Examples;

who logged in tty1 ( last history)

[root@localhost ~]# last tty1
root     tty1                          Fri Jul 29 21:30   still logged in
root     tty1                          Thu Jul 28 23:05 – crash  (22:24)
root     tty1                          Mon Jul 25 20:25 – crash  (20:49)
root     tty1                          Sat Jul 23 21:12 – crash (1+19:31)
root     tty1                          Fri Jul 22 17:21 – crash  (23:38)
root     tty1                          Wed Jul 20 20:27 – crash (1+20:53)

wtmp begins Wed Jul 20 20:27:31 2016
[root@localhost ~]#

Login details for user vikas

[root@localhost ~]# last vikas
vikas    pts/1        192.168.0.155    Fri Jul 29 23:16 – 00:32  (01:15)
vikas    pts/2        192.168.0.155    Fri Jul 29 22:07 – 23:15  (01:08)

wtmp begins Wed Jul 20 20:27:31 2016
[root@localhost ~]#

Login details in full view

[root@localhost ~]# last -F vikas
vikas    pts/1        192.168.0.155    Fri Jul 29 23:16:52 2016 – Sat Jul 30 00:32:13 2016  (01:15)
vikas    pts/2        192.168.0.155    Fri Jul 29 22:07:35 2016 – Fri Jul 29 23:15:42 2016  (01:08)

wtmp begins Wed Jul 20 20:27:31 2016
[root@localhost ~]#

Last reboot status

[root@localhost ~]# last reboot
reboot   system boot  2.6.32-431.el6.x Fri Jul 29 21:29 – 00:34  (03:04)
reboot   system boot  2.6.32-431.el6.x Thu Jul 28 23:05 – 00:34 (1+01:28)
reboot   system boot  2.6.32-431.el6.x Wed Jul 27 17:25 – 00:34 (2+07:08)
reboot   system boot  2.6.32-431.el6.x Tue Jul 26 17:15 – 00:34 (3+07:18)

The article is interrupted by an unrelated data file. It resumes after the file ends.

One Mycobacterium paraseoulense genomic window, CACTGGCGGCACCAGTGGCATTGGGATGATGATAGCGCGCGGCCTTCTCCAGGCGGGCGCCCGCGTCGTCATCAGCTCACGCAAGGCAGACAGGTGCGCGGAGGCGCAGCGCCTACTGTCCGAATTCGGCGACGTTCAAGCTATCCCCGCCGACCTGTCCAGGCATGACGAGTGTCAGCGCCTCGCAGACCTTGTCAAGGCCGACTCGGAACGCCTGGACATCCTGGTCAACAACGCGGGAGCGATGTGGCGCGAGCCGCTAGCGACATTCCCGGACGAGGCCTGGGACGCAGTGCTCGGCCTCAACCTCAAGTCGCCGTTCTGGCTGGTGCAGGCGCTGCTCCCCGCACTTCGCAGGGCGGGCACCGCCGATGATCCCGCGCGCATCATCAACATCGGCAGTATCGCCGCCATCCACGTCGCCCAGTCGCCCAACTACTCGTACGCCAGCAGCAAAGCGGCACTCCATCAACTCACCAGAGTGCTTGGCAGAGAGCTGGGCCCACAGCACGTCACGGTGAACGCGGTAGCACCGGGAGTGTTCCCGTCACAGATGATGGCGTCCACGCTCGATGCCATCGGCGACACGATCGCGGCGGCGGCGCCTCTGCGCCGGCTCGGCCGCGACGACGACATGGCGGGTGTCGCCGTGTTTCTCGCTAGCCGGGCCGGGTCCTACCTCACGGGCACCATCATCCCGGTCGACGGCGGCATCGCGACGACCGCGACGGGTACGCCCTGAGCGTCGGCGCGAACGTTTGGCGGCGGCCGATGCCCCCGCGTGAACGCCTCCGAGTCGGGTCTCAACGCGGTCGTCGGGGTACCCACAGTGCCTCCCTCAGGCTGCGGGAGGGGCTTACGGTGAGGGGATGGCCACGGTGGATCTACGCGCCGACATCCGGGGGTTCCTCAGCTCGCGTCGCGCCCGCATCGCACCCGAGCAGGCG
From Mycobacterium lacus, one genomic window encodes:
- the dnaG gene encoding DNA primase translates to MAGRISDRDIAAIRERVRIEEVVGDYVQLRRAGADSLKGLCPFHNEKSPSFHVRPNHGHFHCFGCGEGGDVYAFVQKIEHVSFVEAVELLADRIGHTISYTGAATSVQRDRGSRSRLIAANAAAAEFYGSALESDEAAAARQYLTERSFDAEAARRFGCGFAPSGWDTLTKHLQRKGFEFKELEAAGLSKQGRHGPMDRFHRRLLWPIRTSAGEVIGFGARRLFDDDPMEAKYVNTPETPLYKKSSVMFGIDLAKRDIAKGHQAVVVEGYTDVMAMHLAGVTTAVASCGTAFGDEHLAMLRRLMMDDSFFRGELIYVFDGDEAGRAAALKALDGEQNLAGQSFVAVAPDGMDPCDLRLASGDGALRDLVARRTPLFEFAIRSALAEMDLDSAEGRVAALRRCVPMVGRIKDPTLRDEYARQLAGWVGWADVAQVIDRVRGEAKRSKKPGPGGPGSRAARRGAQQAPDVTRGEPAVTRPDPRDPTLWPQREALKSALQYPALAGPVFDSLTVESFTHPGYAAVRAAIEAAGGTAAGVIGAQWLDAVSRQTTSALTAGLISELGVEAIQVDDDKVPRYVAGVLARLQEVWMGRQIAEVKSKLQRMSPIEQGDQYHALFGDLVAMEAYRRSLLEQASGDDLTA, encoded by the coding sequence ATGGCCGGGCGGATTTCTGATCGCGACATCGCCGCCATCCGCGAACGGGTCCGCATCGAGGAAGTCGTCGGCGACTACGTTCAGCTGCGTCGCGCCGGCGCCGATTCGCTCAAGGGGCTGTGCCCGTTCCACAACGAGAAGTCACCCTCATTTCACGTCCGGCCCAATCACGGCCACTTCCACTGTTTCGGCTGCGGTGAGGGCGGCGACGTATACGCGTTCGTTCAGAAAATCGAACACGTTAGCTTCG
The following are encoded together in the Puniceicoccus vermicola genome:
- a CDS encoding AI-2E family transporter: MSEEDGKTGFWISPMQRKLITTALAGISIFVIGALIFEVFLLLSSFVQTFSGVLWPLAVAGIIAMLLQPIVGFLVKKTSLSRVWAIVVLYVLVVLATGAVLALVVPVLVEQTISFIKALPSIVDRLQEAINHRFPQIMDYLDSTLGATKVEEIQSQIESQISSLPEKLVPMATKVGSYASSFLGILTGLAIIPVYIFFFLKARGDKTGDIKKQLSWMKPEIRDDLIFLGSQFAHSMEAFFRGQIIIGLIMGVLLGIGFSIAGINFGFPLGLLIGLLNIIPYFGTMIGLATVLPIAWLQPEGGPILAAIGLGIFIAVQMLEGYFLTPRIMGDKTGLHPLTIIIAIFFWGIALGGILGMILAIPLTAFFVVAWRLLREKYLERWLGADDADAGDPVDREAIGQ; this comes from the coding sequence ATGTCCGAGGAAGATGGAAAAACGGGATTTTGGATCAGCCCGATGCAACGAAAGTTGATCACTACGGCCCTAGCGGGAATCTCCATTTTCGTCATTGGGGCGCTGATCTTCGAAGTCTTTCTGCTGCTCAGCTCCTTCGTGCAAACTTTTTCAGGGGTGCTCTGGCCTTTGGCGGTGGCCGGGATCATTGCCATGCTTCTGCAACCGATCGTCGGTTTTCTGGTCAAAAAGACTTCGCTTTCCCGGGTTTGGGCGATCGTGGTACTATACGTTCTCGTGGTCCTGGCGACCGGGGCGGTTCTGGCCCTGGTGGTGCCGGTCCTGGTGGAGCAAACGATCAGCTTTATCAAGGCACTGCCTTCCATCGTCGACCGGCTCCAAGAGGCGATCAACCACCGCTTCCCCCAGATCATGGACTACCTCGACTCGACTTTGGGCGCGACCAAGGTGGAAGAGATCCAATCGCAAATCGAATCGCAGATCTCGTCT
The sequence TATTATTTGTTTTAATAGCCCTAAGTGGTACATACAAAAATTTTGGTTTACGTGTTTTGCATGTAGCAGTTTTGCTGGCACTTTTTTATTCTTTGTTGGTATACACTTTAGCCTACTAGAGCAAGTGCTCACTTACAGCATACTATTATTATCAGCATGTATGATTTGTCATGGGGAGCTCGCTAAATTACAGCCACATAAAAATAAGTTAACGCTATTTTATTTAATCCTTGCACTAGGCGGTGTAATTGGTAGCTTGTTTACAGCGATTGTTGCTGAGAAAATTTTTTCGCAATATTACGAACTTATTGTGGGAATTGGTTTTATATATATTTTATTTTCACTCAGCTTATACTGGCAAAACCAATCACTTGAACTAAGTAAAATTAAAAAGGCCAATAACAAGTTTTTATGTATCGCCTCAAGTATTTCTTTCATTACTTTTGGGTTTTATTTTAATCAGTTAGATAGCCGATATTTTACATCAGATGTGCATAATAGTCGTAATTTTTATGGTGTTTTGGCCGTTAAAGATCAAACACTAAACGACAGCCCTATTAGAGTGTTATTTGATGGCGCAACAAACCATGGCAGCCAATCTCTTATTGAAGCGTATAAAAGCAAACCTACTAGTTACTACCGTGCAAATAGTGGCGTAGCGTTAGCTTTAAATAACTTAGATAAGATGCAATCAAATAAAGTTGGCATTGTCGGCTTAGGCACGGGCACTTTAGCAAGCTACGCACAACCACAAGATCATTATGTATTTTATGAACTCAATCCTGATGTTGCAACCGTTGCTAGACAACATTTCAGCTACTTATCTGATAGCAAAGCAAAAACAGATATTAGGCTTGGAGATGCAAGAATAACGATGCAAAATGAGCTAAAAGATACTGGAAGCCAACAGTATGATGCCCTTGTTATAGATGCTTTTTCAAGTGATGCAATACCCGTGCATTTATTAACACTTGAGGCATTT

reboot   system boot  2.6.32-431.el6.x Mon Jul 25 16:43 – 00:34 (4+07:50)
reboot   system boot  2.6.32-431.el6.x Sat Jul 23 17:00 – 00:34 (6+07:33)
reboot   system boot  2.6.32-431.el6.x Fri Jul 22 17:21 – 00:34 (7+07:12)
reboot   system boot  2.6.32-431.el6.x Wed Jul 20 20:27 – 00:34 (9+04:06)

wtmp begins Wed Jul 20 20:27:31 2016
[root@localhost ~]#

Use another file than /var/log/wtmp

By default, last command will parse information from /var/log/wtmp. If you want the last command parse from another file, you can use -f parameter. For example, you may rotate the log after a certain condition. Let’s say the previous file is named /var/log/wtmp.1 . Then the last command will be like this.

# last -f /var/log/wtmp.1

View bad logins

While last command logs successful logins, then lastb command record failed login attempts. You must have root access to run lastb command. Here’s a sample output from lastb command. Lastb will parse information from /var/log/btmp.

[root@localhost log]# lastb
vikass   ssh:notty    192.168.0.155    Fri Jul 29 22:06 – 22:06  (00:00)      <—-showing unsuccessful login

btmp begins Fri Jul 29 22:06:21 2016
[root@localhost log]#

[root@localhost log]# lastb -F
vikass   ssh:notty    192.168.0.155    Fri Jul 29 22:06:21 2016 – Fri Jul 29 22:06:21 2016  (00:00)     <—–full view

btmp begins Fri Jul 29 22:06:21 2016
[root@localhost log]#

 

Enjoy Linux ………!!

CEO, KV IT-Solutions Pvt. Ltd. | vikas@kvit.in | 9810028374|
Linux Professional and an Industrial Trainer | 20 + years Experience in IT Industry

” We are born free, No Gate and Windows can snatch our freedom “